April 27, 2009  
Blogger R. T. said...

May I weigh in on Iceland and crime fiction? Traditional wisdom about crime/detective/mystery fiction is that the genre thrives best in troubled times (witness the American depression era) because people were interested in reading fiction in which order was restored in the aftermath of chaos (and that is one way of describing the formula for the genre). So, if Iceland is going through some desperate times, certainly their writers are wisely tapping into a national malaise and providing the cathartic, vicarious cure in the form of order-out-of-chaos fiction. And, as for the United States, this might be the beginning of an absolute gold mine era for the genre's writers. What do you think?

April 27, 2009  
Blogger Peter Rozovsky said...

I had the idea that social tensions resulting from economic ones might fuel a crime-ficiton book. Yrsa Sigurðardóttir and her husband did mention that a banker friend of theirs had been harassed in the street, for example.

April 27, 2009  
Blogger Peter Rozovsky said...

R.T., I'm glad to have complicated your life in such a matter. Ruth Dudley Edwards skewers academics an at least one of her other novels. You might enjoy that.

April 27, 2009  
Blogger R. T. said...

Indeed. As one who toils among the academics, I know that academics, for purposes of perspective and humility, need to be frequently skewered.

April 27, 2009  
Blogger Peter Rozovsky said...

I believe she picks one special target per book. You may turn into a fan of R.D.E.'s, I suspect.

April 27, 2009  
Blogger R. T. said...

It seems as though my local library comes through again (though it is a rare event because of their limited collection). Is this the one to which you were alluding?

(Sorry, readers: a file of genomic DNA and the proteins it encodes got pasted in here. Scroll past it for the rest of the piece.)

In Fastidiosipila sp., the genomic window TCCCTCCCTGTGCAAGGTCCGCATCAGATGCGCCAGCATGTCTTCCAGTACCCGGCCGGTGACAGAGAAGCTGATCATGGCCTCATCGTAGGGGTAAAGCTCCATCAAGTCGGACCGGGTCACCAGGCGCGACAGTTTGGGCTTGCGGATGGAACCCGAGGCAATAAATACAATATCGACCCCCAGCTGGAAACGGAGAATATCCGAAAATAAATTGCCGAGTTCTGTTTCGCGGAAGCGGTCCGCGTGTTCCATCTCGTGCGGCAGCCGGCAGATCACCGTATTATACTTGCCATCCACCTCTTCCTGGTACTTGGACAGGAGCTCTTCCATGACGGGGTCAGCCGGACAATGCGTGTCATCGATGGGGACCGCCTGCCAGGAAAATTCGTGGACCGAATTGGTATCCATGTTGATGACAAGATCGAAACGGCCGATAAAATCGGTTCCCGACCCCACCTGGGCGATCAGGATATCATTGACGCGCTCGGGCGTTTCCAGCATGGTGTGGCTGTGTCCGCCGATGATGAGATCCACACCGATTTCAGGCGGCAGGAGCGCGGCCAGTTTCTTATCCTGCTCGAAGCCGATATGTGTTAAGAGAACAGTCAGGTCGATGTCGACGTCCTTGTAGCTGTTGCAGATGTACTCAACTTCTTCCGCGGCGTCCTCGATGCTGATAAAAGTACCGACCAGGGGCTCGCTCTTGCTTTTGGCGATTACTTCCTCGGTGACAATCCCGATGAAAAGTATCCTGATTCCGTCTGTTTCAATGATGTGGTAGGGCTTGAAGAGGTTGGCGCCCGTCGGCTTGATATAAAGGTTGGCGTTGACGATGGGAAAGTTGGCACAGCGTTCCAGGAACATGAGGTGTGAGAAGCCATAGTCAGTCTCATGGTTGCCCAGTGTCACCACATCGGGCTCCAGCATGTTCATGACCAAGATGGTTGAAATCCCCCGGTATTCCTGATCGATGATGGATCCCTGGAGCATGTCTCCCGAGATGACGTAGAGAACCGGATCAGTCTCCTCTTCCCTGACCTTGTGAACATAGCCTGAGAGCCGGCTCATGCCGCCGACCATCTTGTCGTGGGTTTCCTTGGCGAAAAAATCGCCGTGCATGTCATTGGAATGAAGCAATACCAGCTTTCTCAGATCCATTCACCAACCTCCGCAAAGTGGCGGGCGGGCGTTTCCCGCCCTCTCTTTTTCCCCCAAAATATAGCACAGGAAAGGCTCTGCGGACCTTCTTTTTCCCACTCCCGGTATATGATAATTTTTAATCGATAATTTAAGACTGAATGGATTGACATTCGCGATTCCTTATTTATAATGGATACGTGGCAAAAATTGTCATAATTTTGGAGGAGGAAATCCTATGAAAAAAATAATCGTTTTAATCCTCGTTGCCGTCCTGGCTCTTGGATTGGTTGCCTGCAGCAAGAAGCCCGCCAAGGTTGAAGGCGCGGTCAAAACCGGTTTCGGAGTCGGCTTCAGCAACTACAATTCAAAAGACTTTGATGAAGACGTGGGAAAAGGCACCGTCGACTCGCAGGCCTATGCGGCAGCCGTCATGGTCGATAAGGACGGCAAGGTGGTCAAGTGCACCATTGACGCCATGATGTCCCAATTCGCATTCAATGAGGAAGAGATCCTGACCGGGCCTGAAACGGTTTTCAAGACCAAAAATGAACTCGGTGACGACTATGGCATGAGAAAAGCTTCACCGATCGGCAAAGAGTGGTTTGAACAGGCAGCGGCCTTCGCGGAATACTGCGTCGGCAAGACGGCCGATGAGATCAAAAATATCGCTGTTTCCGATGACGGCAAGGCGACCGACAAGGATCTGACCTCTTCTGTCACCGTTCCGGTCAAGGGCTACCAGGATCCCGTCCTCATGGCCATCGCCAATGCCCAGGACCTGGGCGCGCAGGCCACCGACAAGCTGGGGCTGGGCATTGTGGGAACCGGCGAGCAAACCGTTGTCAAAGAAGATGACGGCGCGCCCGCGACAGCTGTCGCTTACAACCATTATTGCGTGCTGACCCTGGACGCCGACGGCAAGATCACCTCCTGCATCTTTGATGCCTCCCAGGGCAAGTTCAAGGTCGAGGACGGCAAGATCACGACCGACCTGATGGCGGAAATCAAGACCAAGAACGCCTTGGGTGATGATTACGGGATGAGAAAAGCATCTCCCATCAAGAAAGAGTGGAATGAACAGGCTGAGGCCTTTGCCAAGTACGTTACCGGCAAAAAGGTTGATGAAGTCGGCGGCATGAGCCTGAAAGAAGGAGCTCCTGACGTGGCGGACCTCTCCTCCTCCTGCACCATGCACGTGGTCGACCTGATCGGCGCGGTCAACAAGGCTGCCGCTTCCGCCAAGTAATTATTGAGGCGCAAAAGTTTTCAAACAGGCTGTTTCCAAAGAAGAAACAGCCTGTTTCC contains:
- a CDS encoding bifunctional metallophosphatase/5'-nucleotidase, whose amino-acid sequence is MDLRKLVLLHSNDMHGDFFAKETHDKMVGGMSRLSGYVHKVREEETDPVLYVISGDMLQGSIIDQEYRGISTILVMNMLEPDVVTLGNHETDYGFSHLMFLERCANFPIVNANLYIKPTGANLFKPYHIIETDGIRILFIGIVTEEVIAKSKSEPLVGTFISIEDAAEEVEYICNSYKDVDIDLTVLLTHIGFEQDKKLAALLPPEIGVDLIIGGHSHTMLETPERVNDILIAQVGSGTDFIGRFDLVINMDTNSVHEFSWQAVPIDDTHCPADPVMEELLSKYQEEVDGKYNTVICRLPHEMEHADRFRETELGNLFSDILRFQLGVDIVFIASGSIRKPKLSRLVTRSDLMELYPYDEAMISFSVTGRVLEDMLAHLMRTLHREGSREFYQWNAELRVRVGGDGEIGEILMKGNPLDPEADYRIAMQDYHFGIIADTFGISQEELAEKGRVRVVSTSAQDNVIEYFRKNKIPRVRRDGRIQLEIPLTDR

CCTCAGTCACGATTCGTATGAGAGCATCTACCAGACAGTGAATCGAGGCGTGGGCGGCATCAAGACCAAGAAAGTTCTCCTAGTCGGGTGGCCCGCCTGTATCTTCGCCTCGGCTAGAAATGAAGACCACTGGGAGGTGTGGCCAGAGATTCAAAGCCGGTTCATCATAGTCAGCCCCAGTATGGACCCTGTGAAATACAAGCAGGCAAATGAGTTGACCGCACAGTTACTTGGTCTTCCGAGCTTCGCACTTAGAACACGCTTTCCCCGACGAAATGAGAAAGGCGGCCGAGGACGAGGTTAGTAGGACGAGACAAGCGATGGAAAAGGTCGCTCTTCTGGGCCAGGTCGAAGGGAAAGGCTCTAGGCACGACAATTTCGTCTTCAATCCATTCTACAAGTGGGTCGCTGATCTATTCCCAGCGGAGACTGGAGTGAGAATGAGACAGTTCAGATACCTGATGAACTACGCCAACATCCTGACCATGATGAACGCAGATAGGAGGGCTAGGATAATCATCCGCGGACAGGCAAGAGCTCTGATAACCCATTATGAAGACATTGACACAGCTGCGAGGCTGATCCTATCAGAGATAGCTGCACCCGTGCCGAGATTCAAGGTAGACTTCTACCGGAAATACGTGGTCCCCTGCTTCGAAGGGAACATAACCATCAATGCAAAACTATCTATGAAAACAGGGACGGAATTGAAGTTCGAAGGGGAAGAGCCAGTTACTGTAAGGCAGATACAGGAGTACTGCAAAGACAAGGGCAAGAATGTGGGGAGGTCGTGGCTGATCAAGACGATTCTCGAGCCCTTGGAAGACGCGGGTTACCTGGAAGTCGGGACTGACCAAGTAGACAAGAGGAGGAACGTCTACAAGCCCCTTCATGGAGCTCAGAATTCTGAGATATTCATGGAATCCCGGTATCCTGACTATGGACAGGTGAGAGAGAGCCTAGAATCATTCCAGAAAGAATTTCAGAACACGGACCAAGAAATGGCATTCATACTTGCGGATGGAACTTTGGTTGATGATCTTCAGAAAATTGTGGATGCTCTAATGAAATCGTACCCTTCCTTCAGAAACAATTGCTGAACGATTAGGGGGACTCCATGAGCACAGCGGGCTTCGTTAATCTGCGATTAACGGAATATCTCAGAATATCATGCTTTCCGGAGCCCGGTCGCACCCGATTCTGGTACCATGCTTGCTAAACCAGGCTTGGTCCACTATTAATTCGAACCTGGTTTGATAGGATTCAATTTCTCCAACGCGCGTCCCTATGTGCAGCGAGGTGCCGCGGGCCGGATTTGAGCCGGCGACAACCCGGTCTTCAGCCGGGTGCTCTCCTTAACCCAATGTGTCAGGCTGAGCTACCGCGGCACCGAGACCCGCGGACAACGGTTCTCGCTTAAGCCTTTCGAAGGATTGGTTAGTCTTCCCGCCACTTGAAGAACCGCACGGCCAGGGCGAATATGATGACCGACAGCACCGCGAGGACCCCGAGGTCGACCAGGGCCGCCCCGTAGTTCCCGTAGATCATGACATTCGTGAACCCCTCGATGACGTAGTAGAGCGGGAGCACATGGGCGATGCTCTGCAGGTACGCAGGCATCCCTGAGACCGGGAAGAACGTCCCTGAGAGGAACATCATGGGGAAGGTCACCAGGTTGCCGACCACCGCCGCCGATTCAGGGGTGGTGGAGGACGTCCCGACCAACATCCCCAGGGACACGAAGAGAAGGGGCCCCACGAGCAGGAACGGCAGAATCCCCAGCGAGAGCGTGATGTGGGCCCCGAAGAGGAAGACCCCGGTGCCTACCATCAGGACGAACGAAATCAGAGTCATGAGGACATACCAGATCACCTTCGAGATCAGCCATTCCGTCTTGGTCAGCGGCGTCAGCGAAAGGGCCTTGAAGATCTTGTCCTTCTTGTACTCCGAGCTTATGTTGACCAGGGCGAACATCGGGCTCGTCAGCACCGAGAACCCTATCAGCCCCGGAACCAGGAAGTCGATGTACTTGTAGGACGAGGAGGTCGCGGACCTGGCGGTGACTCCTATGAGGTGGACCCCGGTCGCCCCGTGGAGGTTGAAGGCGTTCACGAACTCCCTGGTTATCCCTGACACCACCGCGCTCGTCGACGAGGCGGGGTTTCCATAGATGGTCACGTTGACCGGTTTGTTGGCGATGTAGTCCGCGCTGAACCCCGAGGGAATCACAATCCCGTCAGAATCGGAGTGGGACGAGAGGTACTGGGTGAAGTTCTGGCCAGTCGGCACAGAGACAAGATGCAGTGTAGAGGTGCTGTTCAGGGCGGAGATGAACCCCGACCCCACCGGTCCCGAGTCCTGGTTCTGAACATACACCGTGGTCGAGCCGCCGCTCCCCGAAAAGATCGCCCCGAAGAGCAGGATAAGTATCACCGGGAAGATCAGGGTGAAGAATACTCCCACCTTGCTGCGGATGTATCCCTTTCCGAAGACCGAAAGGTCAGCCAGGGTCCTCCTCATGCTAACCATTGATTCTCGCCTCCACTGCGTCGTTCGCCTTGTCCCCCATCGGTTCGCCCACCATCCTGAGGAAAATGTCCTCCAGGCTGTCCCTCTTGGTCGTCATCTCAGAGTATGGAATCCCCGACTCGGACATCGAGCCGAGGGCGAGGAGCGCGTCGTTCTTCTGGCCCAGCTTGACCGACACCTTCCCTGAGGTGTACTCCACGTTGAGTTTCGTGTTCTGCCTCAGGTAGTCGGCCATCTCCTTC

Murdering Americans
Edwards, Ruth Dudley.

(Library Blurb): "When the proper Baroness Troutbeck accepts a visiting professor position at an American university, she is instantly at odds with the knee-jerk liberals that make up the faculty. But does she believe the late Provost was murdered, and if so, what should she do about it?"

"Knee-jerk liberals." I love it! And, as a pariah among liberals, I live it!

April 27, 2009  
Blogger Peter Rozovsky said...

That's the book that won the CrimeFest award, but she's written at least one other book set academia, Matricide at St. Martha's.

April 27, 2009  
Blogger Lauren said...

*Sigh* I'd love to go to Bristol, and there's a cheap direct flight from here, but CrimeFest itself is just too expensive. (And there's no way I could pretend it's relevant enough for my research to get funding.)

Maybe next year, though that's what I said last time. Anyway, hope you attendees all have fun.

May 01, 2009  
Blogger Peter Rozovsky said...

Thanks. Are you sure it's too late to look at the guest list and tease out some tenuous connection to your work>

May 01, 2009